Home Examiner Examiner News Allentown officials still working toward truck ban on certain streets

Allentown officials still working toward truck ban on certain streets

ALLENTOWN – As municipal officials in Allentown continue to try and work out the details of a proposed truck ban on certain streets in the community, they have a meeting scheduled for Nov. 22 with Monmouth County representatives.

During a meeting of the mayor and Borough Council on Nov. 9, Church Street resident Jacqueline Bossart asked for updates on two initiatives Mayor Thomas Fritts and members of the council have been pursuing for several years.

The two initiatives are speed enforcement zones and a truck ban in Allentown.

Bossart said the constant stream of trucks on Church Street has made for a less-than-ideal quality of life for residents.

Fritts said borough officials are waiting for the signs that will warn motorists about the speed enforcement zones to be installed.

He said tickets that are issued to motorists who violate the speed limit in a speed enforcement zone will require an appearance in municipal court in Upper Freehold Township, which serves as Allentown’s municipal court.

The mayor said he is hoping word will get out about the speed enforcement zones and the penalties resulting from a violation, and that once that happens, motorists will not take their trip through Allentown for granted.

Borough officials and the Allentown Police Department have been working on the issue for several years in an attempt to have the designated speed enforcement zones marked and to slow down vehicles as they pass through town.

A Sept. 29 letter from Monmouth County Engineer Joseph Ettore to Borough Administrator and Municipal Clerk Laurie Roth states that the county has reviewed the submitted signs and finds them “to be generally consistent with the criteria established in the current edition of the Manual on Uniform Traffic Control Devices.”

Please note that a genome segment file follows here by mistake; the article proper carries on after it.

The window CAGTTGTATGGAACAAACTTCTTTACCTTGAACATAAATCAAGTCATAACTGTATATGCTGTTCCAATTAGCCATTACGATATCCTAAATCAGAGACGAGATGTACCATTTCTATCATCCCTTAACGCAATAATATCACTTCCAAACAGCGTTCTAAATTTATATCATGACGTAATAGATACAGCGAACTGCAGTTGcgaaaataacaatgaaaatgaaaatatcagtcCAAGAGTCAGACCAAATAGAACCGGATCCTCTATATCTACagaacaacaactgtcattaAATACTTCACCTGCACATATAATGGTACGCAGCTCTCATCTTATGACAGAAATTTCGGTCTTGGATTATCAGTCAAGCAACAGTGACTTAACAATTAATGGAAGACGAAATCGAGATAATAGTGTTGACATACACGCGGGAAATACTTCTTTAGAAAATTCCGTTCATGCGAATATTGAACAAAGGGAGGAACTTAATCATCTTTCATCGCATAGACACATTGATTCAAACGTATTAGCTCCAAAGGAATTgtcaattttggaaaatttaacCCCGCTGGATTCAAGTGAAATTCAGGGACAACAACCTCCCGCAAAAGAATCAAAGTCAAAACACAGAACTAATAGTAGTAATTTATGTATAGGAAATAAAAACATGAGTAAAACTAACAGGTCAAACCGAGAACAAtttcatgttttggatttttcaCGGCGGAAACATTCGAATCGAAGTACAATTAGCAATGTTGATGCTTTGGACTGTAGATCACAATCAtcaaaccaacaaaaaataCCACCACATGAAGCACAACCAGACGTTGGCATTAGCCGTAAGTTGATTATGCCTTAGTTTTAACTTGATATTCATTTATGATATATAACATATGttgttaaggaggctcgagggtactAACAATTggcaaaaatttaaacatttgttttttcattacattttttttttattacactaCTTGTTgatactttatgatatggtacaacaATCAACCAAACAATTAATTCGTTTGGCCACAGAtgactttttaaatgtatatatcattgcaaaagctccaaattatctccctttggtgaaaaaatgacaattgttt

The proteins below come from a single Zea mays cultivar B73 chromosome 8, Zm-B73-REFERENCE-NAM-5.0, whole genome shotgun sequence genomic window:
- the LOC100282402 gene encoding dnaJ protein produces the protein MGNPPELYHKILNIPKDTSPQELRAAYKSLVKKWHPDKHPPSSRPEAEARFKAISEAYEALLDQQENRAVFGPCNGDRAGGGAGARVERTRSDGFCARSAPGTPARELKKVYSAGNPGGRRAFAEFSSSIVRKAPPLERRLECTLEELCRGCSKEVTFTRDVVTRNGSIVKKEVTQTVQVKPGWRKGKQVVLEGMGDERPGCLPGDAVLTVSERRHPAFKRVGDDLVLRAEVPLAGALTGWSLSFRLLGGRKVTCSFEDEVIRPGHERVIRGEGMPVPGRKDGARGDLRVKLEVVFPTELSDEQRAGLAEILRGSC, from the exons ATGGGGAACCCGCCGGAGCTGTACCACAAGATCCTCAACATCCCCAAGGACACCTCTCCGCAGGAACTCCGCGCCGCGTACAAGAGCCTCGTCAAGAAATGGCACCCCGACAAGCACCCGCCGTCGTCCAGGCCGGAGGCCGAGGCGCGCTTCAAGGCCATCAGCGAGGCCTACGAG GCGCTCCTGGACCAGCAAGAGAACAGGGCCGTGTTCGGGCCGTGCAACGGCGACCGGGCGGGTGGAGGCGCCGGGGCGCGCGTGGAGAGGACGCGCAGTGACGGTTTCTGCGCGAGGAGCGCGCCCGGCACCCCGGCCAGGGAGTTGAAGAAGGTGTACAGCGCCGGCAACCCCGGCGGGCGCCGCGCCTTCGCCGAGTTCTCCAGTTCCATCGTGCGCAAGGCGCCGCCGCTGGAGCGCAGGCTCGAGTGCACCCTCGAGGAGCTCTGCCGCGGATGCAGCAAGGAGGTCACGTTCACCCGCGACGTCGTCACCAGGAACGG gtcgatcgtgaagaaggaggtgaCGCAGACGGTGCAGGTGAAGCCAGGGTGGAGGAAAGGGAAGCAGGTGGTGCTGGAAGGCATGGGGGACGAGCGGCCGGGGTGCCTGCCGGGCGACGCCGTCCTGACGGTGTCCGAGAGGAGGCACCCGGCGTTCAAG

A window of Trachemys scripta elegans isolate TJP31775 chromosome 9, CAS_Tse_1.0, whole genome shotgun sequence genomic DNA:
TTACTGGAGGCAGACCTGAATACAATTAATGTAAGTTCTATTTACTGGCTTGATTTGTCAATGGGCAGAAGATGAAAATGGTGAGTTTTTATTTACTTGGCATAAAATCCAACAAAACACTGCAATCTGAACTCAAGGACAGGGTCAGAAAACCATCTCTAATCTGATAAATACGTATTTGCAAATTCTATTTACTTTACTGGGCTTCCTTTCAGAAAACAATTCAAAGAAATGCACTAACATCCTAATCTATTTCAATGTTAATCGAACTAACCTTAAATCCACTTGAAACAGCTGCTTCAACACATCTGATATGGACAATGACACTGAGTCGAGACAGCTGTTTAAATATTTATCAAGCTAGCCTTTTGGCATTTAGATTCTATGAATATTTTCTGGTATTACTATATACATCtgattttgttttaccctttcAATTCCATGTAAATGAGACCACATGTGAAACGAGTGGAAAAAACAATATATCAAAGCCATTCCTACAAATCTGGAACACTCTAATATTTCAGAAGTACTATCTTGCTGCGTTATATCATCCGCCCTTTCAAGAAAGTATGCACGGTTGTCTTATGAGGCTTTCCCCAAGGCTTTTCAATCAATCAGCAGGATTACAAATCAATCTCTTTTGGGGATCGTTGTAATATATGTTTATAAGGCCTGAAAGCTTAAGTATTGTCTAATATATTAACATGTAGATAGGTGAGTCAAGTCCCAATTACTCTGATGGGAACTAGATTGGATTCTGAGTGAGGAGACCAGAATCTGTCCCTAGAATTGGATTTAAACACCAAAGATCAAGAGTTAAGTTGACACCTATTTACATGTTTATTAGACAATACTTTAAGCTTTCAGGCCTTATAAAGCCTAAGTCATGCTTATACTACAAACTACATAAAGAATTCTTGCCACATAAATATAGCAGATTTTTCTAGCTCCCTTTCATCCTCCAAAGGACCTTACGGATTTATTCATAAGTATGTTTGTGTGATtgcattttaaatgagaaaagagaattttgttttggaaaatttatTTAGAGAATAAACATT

The speed enforcement zone warning signs are proposed to be installed on county routes 28 (Old York Road/South Main Street), 524 (South Main Street), 526 (Waker Avenue/Church Street) and 539 (High Street) in Allentown.

The proposed truck ban “is a little more complicated,” Fritts said. “We have a meeting scheduled with the county commissioners and we have support for a truck ban on Waker Avenue and on Church Street.”

The mayor said borough and county officials must exercise caution with a potential truck ban because “the truck ban (on certain streets) could create more truck traffic on Main Street because an alternate route has not been identified. We have a traffic engineer working on that.”

Borough officials have said an Amazon facility on Old York Road (Route 539) in Robbinsville, just beyond the borough’s border, is the source of much of the truck traffic in Allentown.

Fritts previously said the truck ban “is an ongoing project and we continue to be committed to a truck ban in the borough. …

Council members recently passed a resolution which authorizes Shropshire Associates to complete work reviewing a letter of response from Monmouth County regarding Allentown’s proposed truck ban.

In the resolution, municipal officials said Allentown “wants to make sure it has done its due diligence in regard to traffic impacts on the community following the implementation of (the) truck traffic ban.”

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